Cosmos and History: The Journal of Natural and Social Philosophy, Vol 6, No 1 (2010)

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Naturphilosophie Redivivus: on Bruno Latour's 'Political Ecology'

Adrian Wilding

Abstract


Bruno Latour’s work is at present having a remarkable influence upon theoretical work in the social sciences, yet in philosophical circles it remains largely unknown. The present paper aims to redress this somewhat, addressing in particular how Latour’s thinking impacts on philosophical accounts of the relation between human subjectivity and the natural world. As part of what he calls his ‘political ecology’, Latour’s work challenges philosophers to rethink conceptions of nature bequeathed by post-Kantian philosophy in fundamental and novel ways. At the same time, as will be argued, Latour’s thinking often unwittingly reworks moves within the tradition of Naturphilosophie, particularly motifs from Schelling’s thought.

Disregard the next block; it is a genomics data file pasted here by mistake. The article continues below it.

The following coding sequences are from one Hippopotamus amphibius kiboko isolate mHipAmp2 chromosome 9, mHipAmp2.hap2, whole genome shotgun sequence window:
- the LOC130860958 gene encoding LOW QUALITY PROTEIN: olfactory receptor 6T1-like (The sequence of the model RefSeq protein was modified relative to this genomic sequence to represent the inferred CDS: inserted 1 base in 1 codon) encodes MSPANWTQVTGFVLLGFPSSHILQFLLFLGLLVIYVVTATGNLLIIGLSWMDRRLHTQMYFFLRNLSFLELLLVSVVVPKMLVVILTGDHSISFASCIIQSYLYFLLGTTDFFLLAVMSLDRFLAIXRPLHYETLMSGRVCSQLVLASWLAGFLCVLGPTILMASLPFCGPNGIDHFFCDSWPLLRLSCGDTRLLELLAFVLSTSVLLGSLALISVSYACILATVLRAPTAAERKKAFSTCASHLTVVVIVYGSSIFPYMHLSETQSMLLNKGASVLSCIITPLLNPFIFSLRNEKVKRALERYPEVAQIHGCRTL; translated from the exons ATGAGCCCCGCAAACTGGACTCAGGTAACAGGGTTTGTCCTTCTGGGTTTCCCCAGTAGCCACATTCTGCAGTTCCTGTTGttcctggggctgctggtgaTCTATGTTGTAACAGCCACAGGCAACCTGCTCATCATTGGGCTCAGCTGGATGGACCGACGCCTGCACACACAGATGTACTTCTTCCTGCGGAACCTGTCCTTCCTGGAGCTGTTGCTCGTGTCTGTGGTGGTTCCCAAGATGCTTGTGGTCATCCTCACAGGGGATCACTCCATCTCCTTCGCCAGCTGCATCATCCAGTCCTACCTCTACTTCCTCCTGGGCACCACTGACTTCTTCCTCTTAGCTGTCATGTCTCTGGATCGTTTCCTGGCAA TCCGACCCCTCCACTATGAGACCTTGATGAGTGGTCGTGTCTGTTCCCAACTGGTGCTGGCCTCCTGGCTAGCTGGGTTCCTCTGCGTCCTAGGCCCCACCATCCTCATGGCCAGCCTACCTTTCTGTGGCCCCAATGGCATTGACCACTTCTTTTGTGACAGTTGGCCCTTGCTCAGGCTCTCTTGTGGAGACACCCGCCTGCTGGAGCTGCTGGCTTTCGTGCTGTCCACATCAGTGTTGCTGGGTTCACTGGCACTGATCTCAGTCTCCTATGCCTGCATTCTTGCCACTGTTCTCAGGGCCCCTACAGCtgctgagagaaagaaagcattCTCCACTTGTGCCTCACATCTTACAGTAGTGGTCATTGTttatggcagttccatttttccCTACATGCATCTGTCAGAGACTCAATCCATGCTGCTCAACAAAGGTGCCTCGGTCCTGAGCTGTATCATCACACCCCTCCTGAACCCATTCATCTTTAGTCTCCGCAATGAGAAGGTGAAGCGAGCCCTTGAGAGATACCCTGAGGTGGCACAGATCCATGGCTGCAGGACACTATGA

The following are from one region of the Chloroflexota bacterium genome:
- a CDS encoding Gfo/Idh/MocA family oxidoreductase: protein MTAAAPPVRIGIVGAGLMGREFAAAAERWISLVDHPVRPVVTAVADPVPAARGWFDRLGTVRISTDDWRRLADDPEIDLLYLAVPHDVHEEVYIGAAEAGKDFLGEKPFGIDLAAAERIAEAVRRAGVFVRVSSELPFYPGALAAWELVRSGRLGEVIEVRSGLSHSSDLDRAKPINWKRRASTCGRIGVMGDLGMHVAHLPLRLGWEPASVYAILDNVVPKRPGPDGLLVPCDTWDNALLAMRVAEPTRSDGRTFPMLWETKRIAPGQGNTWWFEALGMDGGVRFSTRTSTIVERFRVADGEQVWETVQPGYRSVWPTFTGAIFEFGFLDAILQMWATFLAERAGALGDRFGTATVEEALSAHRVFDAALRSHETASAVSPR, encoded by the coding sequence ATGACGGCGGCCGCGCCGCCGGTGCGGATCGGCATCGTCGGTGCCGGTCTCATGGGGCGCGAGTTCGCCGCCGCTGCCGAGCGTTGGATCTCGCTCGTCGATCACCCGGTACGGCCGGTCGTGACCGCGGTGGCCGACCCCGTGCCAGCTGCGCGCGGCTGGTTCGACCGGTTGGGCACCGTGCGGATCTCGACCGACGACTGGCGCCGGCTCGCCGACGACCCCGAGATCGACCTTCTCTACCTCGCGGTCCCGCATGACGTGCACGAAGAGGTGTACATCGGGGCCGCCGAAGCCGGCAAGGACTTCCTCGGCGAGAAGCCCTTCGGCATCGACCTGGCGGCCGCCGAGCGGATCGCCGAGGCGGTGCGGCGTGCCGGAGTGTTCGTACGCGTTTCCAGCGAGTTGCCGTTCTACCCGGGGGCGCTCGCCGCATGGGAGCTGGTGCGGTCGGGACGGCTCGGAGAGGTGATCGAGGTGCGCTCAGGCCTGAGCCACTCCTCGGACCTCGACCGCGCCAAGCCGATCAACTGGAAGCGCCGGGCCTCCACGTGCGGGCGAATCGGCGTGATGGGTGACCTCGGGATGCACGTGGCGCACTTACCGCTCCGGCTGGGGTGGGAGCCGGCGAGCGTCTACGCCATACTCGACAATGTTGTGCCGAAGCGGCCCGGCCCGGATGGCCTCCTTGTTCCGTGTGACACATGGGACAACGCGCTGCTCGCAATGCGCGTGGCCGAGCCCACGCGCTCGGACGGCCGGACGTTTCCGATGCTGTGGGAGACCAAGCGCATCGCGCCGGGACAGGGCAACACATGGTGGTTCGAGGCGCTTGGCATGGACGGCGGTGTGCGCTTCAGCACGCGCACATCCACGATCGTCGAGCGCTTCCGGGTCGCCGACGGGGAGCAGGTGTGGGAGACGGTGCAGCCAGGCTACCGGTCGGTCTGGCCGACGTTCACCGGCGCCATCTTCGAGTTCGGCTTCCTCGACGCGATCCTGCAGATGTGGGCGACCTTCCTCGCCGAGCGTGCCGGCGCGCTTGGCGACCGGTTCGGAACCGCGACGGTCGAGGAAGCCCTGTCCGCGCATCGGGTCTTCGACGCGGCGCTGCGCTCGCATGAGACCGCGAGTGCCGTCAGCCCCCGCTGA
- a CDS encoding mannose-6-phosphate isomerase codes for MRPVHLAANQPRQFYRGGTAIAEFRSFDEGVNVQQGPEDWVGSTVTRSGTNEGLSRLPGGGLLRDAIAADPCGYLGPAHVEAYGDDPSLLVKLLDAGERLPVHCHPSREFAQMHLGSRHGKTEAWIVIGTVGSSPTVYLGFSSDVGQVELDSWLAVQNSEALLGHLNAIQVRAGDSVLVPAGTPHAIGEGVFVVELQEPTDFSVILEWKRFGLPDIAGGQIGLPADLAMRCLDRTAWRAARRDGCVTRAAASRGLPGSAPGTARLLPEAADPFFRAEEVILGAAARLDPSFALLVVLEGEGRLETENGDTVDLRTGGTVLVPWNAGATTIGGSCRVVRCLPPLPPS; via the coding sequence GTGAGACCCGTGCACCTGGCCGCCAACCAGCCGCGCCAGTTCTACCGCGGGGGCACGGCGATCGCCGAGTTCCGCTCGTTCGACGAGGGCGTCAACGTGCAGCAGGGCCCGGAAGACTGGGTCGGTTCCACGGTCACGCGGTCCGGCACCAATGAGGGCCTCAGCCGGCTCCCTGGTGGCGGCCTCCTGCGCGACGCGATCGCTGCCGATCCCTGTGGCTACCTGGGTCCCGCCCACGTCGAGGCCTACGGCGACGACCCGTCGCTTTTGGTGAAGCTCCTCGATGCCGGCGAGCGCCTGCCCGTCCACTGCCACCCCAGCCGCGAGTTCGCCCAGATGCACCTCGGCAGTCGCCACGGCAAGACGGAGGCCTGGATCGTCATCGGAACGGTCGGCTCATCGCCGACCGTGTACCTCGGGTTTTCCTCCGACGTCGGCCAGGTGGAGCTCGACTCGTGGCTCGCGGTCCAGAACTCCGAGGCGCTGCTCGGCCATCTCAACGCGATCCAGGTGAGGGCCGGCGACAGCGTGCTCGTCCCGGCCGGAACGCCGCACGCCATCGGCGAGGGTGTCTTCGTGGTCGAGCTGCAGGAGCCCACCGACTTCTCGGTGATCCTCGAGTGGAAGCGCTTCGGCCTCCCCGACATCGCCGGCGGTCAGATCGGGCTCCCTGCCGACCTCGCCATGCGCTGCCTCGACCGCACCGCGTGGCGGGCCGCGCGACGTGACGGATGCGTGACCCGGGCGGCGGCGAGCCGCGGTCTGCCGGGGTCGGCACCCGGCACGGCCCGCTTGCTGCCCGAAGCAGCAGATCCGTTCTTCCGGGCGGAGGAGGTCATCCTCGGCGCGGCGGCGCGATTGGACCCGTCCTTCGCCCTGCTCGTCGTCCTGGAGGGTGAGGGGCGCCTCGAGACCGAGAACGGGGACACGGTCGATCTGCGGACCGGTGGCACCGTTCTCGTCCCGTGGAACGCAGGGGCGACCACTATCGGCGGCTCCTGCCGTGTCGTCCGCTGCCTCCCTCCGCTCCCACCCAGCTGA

Once the elective affinities between Latour’s work and the German philosophical tradition are brought to light, one can see a failure on his part to deal fully with the sophisticated insights of Naturphilosophie – particularly as formulated by Schelling and, more radically, by Hegel – and that this tradition can be drawn upon to expose weaknesses in Latour’s own arguments. Whilst Latour offers a compelling challenge to rethink notions of subject and object, free-will and mechanism, along with the conceptual separation of humans from nature, his thinking often fails to achieve the genuine critique that would be adequate to his own task: of comprehending humanity’s relation to nature in order to find a way out of the our ecological crisis.

 


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